For the Hall of Fame to take a stand, the Board of Directors would have to accept whatever report was generated by whatever committee was set up to establish a posteriori criteria for judging currently eligible players, and some way of continuing those criteria for players who become eligible later. Such a report might advocate continuing the current gray area, since as many others have observed, it is almost impossible to know who did what when, and what tangible effect it had on the field. If the gray area continued, only the Board of Directors would be happy. They’re staunchly conservative and genetically resistant to change, much less a change that might enlighten the public about their own ethical standards. That’s a big reason why the Hall is content to let the BBWAA muddle its way through the process, and let the chips fall where they may.
To make a difference, the Hall either has to declare that: (1) nothing that happened off the field of play makes a difference, and any player with Hall-worthy statistics is eligible; or (2) that nobody who ever used steroids or PEDs in any form, whether legal or illegal, prescribed or designer drugs, for the purpose of gaining an advantage on the field will be eligible for election.
Right off the bat, there’s a problem. The first alternative bypasses the so-called “Integrity clause” that has existed for decades as a key criterion for election. It contains loaded words like “integrity, sportsmanship, and character.” Even if you believe, as Tony LaRussa–thinking like a lawyer–does, that Mark McGwire did nothing wrong because he displayed his steroids in his locker and didn’t break the MLB rules of the time, improving his performance artifically does not constitute sportsmanship or character. Of course, pitchers who scuffed the ball and spit on it have been condoned and elected, including Whitey Ford, Gaylord Perry, and Don Sutton. Still, to issue a broad permit for voters to look only at Barry Bonds’ stats would require some reworking of an “integrity clause” which has existed for more than half a century.
Let’s say that the Hall of Fame told the BBWAA members to disregard any speculation on steroid use–if only because MLB had dragged its feet so long on testing and bans that many known users didn’t break any actual rules–and stick strictly to the numbers. What would be the result? Sooner or later, the likes of Barry Bonds, Roger Clemens, Rafael Palmeiro, Alex Rodriguez, and other controversial figures might gain election.
What would be the practical effect in this event? Three strong constituencies would be offended. First, there would be all the fans who resent PED users for perverting the competitive balance of the game and breaking records held by long-revered immortals. (Barry Bonds breaking Hank Aaron’s career home run record is the most glaring example, but there are others.) Would these fans come to see Bonds inducted? No. Would they boycott the Hall of Fame for letting in people like that? Yes, they would. I don’t claim to know what the consensus is, but my impression is that the majority of fans would be happier if Bonds and company never gain Hall of Fame election. Giants fans loved him, but they’re not likely to travel 3,000 miles to see the rest of the crowd boo his induction.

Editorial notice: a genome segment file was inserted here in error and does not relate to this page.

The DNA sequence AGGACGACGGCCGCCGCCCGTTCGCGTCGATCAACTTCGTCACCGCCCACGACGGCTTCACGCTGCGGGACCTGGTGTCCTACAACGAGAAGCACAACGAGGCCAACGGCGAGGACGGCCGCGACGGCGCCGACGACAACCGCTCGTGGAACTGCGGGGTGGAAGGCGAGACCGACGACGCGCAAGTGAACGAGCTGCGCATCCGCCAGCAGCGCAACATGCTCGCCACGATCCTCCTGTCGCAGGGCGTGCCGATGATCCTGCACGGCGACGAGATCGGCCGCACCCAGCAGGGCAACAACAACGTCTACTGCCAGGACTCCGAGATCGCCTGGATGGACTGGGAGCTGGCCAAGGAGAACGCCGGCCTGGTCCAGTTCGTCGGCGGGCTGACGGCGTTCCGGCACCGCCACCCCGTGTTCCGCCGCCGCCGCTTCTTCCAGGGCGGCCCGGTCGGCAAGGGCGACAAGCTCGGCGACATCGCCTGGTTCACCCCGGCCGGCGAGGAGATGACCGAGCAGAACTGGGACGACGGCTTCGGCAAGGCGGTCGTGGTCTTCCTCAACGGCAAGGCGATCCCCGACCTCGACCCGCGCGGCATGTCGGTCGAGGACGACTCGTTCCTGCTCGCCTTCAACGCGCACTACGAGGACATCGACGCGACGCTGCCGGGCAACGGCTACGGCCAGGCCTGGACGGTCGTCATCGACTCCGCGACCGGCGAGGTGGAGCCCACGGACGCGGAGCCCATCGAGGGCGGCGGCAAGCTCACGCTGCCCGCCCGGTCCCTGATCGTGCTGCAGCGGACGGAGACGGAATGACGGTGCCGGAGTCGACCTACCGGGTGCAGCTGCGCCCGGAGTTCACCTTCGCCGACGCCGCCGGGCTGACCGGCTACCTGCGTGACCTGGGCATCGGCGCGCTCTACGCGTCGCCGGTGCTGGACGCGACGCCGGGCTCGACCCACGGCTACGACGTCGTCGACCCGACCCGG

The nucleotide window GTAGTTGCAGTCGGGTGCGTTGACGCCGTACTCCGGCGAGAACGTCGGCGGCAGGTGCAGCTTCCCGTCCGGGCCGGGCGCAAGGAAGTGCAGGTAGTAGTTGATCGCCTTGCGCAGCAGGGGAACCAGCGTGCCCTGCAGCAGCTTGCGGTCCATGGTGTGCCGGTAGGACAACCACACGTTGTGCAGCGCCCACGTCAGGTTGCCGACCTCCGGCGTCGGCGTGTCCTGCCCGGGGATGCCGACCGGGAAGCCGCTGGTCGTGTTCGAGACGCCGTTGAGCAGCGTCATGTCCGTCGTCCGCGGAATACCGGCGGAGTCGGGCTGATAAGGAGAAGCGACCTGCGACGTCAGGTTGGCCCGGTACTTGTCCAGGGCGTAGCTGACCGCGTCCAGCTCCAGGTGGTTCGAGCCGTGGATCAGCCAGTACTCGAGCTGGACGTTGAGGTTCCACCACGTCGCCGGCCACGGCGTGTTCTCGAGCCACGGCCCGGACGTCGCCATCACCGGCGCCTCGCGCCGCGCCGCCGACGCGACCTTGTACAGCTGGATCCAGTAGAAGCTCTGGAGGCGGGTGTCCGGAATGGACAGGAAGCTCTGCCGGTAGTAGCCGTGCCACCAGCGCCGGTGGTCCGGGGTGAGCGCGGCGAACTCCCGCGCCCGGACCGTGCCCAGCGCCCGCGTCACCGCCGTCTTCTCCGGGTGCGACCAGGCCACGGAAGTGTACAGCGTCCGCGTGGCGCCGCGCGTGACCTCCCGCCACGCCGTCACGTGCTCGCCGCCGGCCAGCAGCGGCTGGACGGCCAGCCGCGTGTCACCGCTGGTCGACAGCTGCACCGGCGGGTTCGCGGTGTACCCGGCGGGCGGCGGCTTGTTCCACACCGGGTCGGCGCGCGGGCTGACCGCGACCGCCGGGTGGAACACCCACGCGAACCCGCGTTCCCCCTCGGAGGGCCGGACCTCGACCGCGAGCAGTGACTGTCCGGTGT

The second offended group would be the writers. The current voters have made it quite clear where they stand on steroids and the players who used them. They’re roughly two to one against electing Bonds and Clemens, four to one against Mark McGwire, and so on. Of course, even if the Hall of Fame told them not to consider steroids, nobody can force them to write this or that name on the ballot. I believe the writers would continue to refuse to elect those players, some of them out of resentment at being told what to think. I don’t think there are a lot of BBWAA members sitting around today and thinking, “Oh, if only the Hall of Fame would tell me it’s okay to vote for Barry Bonds, I would do it, but I’m afraid to do it on my own.” A mandate would only make the present confusion worse.
The third group, and probably the one that matters the most to the Hall’s Board of Directors, is the living members of the Hall of Fame. Posnanski notes that “Too often people who get into the Hall of Fame want to lock the door behind them.” This tendency was confirmed in the three elections in which living Hall of Famers constituted most of the Veterans Committee electorate. They elected nobody. Why? Partly it was because the Hall of Fame has turned its living membership into a huge cottage industry. The Hall pays members a lot of money (in five figures) to come back and participate in many events, not just the induction ceremony. During the big weekend, members make a fortune signing autographs, and for some this Hall of Fame largesse is their chief source of income. In addition, living Hall of Famers receive 30% of revenues from items merchandised by the Hall, split evenly. Having 60 people dividing the pie and cashing in on their immortality rather than 50 would spread the windfall that much thinner.